On dating apps like Bumble or Tinder, once you’ve made a match with someone, the focus shifts from how attractive you are in your profile picture to how entertaining and amusing you can be in a chat environment. For some people, this is a welcome shift, while for others, it’s a nightmare.
Some of us need time to come up with the right thing to say, and almost nobody finds it easy to be witty and sincere on demand. If you’re having a bad day, it’s even harder to shift into flirtation mode with your match, but people often worry that if they don’t respond quickly to messages, your match will be unhappy and maybe even unmatch you.
But in reality, it’s often a good idea, or even a necessity, to take your time in responding to a Bumble chat message. In doing so, there is always a fear that “what if my match knows that I’ve seen their last message?” After all, lots of social media chat apps provide you with labels or visual feedback that indicate a message has been sent or seen by the recipient. Does Bumble do the same thing? Does your match know that you’ve seen their message? The answer is “sort of.”
The Short Answer
- The Short Answer 
- Mastering the Communication of Online Dating 
- Communicate What You Are Looking For 
- Don’t Start with Hi 
- Respond ASAP 
- Mirror Your Match’s Messaging Style 
- Ask “Good” Questions 
- Be Honest 
- Aim for a Lighthearted Tone 
- Reference Earlier Conversations 
- Respect Your Partner’s Conversational Cues 
- Show, Don’t Tell 
- Don’t Be Afraid to Move 
- Carry Your Half of the Conversation 
- If You Lock Up, Start Asking Questions 
- Transition Time – Asking Your Match Out 
The short answer: Bumble doesn’t tell your match that you’ve seen their message. (You may have noticed this on the flip side: you don’t have any feedback telling you that your match has seen YOUR message.)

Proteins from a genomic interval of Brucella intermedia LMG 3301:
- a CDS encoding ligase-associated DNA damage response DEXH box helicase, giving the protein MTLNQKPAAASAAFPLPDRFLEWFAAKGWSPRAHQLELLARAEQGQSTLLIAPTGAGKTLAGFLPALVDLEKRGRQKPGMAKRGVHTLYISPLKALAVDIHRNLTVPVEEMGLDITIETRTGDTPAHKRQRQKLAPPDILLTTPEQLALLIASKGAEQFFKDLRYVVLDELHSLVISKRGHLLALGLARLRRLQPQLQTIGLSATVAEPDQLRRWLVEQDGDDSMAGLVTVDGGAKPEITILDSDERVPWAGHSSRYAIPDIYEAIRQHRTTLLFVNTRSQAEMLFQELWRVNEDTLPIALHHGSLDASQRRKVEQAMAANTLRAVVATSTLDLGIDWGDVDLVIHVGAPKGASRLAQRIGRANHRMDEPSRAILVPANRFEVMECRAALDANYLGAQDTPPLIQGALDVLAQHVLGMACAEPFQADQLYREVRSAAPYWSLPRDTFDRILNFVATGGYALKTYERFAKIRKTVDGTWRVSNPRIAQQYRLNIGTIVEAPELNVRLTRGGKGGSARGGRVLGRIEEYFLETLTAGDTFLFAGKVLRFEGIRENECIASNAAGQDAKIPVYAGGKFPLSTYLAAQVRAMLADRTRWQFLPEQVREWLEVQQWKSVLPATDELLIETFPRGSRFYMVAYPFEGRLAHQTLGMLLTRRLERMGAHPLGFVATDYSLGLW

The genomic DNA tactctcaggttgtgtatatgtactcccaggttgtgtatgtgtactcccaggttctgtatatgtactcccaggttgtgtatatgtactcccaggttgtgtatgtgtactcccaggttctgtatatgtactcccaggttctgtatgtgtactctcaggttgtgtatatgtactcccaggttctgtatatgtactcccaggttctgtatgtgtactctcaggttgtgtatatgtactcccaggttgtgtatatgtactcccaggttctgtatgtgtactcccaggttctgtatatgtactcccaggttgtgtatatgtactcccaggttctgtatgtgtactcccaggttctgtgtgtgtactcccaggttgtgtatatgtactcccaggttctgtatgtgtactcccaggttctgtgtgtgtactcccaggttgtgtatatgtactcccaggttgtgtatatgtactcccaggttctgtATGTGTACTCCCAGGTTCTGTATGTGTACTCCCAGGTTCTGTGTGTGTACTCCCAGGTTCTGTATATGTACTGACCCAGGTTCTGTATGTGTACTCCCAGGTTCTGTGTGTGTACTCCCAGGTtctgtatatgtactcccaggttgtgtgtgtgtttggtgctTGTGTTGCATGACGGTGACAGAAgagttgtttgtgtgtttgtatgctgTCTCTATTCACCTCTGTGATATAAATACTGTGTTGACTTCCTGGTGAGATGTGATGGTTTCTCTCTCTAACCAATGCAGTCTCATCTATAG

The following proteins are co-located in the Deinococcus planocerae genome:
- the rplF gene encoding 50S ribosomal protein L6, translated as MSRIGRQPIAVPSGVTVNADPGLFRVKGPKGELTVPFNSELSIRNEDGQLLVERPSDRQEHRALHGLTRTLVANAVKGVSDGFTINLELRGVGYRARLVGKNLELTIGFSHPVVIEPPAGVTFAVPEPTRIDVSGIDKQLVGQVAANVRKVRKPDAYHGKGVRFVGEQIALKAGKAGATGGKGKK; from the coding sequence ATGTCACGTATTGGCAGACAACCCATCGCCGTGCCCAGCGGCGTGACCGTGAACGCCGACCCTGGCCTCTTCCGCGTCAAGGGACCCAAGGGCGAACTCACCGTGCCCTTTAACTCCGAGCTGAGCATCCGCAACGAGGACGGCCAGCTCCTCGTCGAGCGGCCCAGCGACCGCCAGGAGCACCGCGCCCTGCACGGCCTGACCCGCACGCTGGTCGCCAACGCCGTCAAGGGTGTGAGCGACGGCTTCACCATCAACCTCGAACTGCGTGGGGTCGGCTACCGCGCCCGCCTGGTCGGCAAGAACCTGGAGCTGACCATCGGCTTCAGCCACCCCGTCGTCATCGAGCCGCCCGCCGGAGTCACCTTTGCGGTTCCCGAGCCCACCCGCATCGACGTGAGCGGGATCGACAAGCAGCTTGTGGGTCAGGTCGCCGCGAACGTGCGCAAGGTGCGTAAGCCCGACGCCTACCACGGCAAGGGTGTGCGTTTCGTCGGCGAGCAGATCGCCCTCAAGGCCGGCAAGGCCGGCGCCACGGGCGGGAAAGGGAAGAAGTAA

However, the sender of a message CAN see that the message has been “delivered.” What does that mean? It means that Bumble has sent the message on to the person’s device, and they now have access to it. Whether they read it or not is an unknown factor – but they have the potential to be able to have read it. If you go into a Bumble chat and send a message to your match, you will see the “Delivered” text almost instantaneously after you send the message.
Is This Good or Bad?
The lack of read receipts is probably more beneficial than it would be to have them. You can take a screenshot  of your conversation and ask for advice from a friend. You can even tell a little white lie and, when you do respond, say that you’ve been offline for a while. Your privacy is protected to a degree. Plus, if you are someone who has limited free time and who only goes on your dating app(s) a couple of times a day, you can send your messages when you have the time to do so, without feeling pressured for an immediate response that you might just not have time for.